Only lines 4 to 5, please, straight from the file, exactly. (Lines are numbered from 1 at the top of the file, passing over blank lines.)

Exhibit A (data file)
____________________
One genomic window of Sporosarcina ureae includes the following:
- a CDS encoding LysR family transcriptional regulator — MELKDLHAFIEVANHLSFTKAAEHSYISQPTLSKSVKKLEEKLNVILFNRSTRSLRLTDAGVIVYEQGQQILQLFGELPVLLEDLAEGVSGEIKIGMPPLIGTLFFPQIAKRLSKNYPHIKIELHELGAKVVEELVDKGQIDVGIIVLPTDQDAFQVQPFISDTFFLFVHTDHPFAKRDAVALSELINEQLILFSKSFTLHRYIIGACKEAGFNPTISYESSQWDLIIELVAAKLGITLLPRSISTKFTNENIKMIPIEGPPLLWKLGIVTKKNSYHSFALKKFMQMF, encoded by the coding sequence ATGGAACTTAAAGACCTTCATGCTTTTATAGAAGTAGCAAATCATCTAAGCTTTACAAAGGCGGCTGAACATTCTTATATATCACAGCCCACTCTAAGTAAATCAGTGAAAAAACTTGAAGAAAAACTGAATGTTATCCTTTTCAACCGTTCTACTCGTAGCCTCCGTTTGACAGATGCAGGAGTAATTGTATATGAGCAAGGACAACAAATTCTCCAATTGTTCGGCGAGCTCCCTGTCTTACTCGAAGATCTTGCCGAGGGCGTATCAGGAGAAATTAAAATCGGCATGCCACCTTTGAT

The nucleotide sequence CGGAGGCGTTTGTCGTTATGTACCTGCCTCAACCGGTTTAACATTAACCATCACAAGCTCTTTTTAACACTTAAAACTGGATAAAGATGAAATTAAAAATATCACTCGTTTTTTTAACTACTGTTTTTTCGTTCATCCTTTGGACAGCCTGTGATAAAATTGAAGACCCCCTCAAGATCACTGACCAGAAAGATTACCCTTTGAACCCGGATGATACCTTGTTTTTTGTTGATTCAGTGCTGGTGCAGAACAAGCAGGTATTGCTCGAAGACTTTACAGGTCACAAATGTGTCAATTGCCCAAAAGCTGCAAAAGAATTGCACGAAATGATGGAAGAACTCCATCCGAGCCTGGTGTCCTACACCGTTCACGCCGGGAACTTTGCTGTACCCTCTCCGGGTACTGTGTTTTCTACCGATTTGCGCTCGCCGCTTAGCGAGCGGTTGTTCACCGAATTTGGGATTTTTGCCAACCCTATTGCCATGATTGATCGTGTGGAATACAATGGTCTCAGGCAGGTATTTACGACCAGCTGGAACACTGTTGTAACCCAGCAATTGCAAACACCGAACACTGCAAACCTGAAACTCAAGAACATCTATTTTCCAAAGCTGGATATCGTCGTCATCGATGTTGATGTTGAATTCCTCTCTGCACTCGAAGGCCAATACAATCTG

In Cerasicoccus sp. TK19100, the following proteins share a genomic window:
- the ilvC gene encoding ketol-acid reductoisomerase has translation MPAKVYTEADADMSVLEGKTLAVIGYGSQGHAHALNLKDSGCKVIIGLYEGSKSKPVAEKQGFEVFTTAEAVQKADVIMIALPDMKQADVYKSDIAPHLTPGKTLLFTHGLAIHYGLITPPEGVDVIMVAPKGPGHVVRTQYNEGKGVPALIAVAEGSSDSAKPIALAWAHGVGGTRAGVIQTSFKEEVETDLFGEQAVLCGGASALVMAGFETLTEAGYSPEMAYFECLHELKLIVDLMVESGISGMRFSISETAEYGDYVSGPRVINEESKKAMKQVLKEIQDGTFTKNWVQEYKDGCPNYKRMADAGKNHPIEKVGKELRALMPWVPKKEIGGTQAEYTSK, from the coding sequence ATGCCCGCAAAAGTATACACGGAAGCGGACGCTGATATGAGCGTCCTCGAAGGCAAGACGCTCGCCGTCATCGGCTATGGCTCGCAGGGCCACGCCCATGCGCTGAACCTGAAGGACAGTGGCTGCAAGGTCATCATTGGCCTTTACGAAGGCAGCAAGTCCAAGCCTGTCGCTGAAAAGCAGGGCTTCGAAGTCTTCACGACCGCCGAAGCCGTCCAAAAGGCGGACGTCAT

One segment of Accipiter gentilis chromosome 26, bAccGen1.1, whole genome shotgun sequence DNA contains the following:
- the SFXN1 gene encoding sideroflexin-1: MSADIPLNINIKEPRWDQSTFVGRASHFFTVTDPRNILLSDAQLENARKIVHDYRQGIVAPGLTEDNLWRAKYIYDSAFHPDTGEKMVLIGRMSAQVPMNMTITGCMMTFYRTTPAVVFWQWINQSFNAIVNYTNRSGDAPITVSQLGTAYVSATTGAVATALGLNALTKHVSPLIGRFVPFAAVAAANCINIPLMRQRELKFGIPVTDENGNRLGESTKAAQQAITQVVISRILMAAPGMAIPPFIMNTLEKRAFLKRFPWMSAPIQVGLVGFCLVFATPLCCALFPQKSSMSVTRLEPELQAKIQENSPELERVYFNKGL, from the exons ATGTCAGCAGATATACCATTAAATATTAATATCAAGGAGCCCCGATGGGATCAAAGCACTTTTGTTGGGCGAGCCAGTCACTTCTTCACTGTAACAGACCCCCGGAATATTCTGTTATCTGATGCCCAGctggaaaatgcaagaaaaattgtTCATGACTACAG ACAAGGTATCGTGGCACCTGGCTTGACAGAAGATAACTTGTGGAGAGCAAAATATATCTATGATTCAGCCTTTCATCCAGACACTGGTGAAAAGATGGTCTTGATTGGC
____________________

In Cerasicoccus sp. TK19100, the following proteins share a genomic window:
- the ilvC gene encoding ketol-acid reductoisomerase has translation MPAKVYTEADADMSVLEGKTLAVIGYGSQGHAHALNLKDSGCKVIIGLYEGSKSKPVAEKQGFEVFTTAEAVQKADVIMIALPDMKQADVYKSDIAPHLTPGKTLLFTHGLAIHYGLITPPEGVDVIMVAPKGPGHVVRTQYNEGKGVPALIAVAEGSSDSAKPIALAWAHGVGGTRAGVIQTSFKEEVETDLFGEQAVLCGGASALVMAGFETLTEAGYSPEMAYFECLHELKLIVDLMVESGISGMRFSISETAEYGDYVSGPRVINEESKKAMKQVLKEIQDGTFTKNWVQEYKDGCPNYKRMADAGKNHPIEKVGKELRALMPWVPKKEIGGTQAEYTSK, from the coding sequence ATGCCCGCAAAAGTATACACGGAAGCGGACGCTGATATGAGCGTCCTCGAAGGCAAGACGCTCGCCGTCATCGGCTATGGCTCGCAGGGCCACGCCCATGCGCTGAACCTGAAGGACAGTGGCTGCAAGGTCATCATTGGCCTTTACGAAGGCAGCAAGTCCAAGCCTGTCGCTGAAAAGCAGGGCTTCGAAGTCTTCACGACCGCCGAAGCCGTCCAAAAGGCGGACGTCAT